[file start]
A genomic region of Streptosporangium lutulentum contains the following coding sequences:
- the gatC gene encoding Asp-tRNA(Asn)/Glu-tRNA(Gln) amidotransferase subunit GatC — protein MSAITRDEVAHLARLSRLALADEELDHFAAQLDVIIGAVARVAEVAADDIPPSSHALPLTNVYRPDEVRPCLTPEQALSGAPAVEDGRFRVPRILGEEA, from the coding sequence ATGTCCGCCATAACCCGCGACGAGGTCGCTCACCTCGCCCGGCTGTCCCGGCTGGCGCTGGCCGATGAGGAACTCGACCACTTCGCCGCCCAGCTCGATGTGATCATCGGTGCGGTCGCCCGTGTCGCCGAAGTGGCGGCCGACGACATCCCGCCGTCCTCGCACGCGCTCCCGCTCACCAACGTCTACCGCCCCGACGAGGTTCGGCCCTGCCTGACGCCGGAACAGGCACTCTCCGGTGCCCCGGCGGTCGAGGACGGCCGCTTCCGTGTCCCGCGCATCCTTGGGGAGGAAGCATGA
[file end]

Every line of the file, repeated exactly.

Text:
A genomic region of Streptosporangium lutulentum contains the following coding sequences:
- the gatC gene encoding Asp-tRNA(Asn)/Glu-tRNA(Gln) amidotransferase subunit GatC — protein MSAITRDEVAHLARLSRLALADEELDHFAAQLDVIIGAVARVAEVAADDIPPSSHALPLTNVYRPDEVRPCLTPEQALSGAPAVEDGRFRVPRILGEEA, from the coding sequence ATGTCCGCCATAACCCGCGACGAGGTCGCTCACCTCGCCCGGCTGTCCCGGCTGGCGCTGGCCGATGAGGAACTCGACCACTTCGCCGCCCAGCTCGATGTGATCATCGGTGCGGTCGCCCGTGTCGCCGAAGTGGCGGCCGACGACATCCCGCCGTCCTCGCACGCGCTCCCGCTCACCAACGTCTACCGCCCCGACGAGGTTCGGCCCTGCCTGACGCCGGAACAGGCACTCTCCGGTGCCCCGGCGGTCGAGGACGGCCGCTTCCGTGTCCCGCGCATCCTTGGGGAGGAAGCATGA